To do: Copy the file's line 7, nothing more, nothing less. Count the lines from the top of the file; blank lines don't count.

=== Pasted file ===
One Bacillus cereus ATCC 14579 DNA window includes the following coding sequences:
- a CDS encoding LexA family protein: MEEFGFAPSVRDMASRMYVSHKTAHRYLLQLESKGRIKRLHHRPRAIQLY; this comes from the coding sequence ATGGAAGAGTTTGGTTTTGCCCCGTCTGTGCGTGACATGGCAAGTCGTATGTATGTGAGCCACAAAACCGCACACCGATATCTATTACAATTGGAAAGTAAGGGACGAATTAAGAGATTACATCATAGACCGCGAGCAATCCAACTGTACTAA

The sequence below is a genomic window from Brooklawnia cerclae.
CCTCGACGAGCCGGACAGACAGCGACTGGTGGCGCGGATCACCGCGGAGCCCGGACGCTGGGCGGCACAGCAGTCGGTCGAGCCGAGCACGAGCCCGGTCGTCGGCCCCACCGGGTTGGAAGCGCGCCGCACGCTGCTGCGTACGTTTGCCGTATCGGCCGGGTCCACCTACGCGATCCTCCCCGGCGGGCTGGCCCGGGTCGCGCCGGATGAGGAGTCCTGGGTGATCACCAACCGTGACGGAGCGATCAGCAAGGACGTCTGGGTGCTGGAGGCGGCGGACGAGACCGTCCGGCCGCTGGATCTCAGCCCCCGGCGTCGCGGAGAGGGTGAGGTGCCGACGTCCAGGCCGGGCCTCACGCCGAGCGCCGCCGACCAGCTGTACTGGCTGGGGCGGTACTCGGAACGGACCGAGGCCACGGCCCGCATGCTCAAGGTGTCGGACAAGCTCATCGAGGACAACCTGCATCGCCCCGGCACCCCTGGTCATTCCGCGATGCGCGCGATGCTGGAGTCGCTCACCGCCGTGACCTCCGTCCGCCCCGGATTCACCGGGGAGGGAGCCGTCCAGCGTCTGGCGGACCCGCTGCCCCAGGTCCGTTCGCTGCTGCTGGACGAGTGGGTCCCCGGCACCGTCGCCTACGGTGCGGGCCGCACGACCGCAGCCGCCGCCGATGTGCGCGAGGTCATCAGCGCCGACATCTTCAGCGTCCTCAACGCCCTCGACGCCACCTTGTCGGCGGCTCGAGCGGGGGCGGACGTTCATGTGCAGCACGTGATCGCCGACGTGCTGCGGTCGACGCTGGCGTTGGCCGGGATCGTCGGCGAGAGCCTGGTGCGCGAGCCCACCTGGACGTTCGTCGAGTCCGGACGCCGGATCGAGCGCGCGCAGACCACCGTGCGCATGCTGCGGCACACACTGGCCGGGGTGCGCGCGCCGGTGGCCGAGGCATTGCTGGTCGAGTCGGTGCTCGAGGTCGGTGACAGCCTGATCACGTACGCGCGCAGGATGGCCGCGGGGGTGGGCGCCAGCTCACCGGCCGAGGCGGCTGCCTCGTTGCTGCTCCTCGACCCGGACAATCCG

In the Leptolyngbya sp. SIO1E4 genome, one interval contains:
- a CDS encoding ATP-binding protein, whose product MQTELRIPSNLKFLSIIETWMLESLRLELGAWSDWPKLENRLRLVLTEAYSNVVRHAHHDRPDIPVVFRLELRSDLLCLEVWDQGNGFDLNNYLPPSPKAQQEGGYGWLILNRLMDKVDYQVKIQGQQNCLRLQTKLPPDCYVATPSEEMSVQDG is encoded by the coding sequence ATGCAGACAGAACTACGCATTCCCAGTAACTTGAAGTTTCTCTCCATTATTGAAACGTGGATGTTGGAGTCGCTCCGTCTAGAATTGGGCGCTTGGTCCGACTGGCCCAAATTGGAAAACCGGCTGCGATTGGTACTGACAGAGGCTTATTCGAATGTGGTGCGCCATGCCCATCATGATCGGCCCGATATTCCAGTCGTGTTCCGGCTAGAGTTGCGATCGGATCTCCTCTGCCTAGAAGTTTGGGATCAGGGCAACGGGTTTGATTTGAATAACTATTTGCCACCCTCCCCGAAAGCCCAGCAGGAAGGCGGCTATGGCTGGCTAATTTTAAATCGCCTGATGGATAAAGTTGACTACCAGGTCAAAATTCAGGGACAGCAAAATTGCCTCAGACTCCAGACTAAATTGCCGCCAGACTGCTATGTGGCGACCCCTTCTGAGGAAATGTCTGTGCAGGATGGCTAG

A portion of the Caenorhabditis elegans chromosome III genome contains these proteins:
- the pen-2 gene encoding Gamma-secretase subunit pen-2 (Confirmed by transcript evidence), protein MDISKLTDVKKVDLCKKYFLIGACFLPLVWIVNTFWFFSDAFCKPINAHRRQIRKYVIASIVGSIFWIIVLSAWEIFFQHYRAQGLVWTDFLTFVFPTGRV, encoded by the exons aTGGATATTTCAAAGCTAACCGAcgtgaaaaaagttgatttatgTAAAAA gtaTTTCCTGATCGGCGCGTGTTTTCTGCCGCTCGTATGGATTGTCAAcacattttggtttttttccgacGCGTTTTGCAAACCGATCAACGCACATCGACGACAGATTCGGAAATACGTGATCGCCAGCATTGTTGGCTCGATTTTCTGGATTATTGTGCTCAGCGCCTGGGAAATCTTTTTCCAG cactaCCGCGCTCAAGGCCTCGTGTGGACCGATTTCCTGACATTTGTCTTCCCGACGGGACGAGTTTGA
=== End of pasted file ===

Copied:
A portion of the Caenorhabditis elegans chromosome III genome contains these proteins: